After discovering their middle daughter had been molested, the Mathias family heads out on a seven-thousand-mile trip across the country in a desperate attempt to reconnect their family. This book tells their story.
Road Trip to Redemption, unfortunately, is an accurate description of a lot of "christian" families today. Parents who are so busy with their lives they aren't spending the time with their kids they need to, unchecked behavior from children, playing at church and christianity and expecting it to be enough to ground the kids in the faith...the list goes on. While I may or may not agree with the way he may do things with his family, just realizing the fact that going to a "hip" church once a week is not the way to grow you and your family spiritually is something that many still don't grasp. Your kids need a PERSONAL walk with the Lord. They need to see you living for Him and not just going through the motions at church and doing your own thing at home. I appreciate the honesty of the author that many of the issues in the family were his "fault" and not trying to pass the blame along.
One thing about this book that really got to me was the fact that they were strongly urged not to take legal action against the guy who molested Bethany for her "mental and emotional sake" and so nothing was done. It isn't clearly stated in the book exactly what was done to her, but that mindset is one reason so many sexual assaults aren't reported and these guys get away with it again and again. I had to wonder how many other girls this guy has assaulted and will assault in the future do to their inaction.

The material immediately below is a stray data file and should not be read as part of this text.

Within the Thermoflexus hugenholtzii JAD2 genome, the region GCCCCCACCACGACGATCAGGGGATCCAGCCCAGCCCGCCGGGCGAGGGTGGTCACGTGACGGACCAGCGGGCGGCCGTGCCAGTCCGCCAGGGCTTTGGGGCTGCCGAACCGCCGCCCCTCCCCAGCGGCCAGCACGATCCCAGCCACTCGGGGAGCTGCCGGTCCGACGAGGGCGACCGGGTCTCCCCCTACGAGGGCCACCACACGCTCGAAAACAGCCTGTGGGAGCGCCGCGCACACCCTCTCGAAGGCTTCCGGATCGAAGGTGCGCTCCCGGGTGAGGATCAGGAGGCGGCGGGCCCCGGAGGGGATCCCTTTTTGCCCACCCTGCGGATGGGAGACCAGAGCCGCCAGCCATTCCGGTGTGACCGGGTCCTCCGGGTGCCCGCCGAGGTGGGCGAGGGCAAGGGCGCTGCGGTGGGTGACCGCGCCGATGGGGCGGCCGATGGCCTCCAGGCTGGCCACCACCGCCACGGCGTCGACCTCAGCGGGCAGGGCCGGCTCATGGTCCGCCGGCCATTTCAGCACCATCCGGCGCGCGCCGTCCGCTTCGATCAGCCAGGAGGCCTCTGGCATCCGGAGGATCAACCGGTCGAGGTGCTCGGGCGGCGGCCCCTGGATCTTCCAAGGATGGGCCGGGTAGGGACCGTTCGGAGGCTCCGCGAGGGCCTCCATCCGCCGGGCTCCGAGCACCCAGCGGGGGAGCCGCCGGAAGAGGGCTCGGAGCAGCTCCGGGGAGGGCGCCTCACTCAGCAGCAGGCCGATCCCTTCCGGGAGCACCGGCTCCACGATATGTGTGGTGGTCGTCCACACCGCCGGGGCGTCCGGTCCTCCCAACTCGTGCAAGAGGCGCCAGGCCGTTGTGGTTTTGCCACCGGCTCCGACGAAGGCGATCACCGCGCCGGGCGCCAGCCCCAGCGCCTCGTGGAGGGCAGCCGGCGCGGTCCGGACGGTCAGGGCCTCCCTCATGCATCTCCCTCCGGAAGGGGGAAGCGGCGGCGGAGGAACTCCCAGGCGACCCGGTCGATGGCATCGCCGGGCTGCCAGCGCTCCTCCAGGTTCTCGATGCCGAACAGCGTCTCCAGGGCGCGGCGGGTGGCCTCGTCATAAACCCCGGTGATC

I really enjoyed the journal entries at the end of the road trip chapters that show the kids' different perspectives of the day. As a mother of four, I know that each child is different and will look on things differently. What one child may see as horrible or very boring, another may love it. One may see the small things--the eggs in the nest or the sun glinting off a leaf in a particularly gorgeous way--while another may be content to sit down and enjoy the awe-inspiring vista as a whole.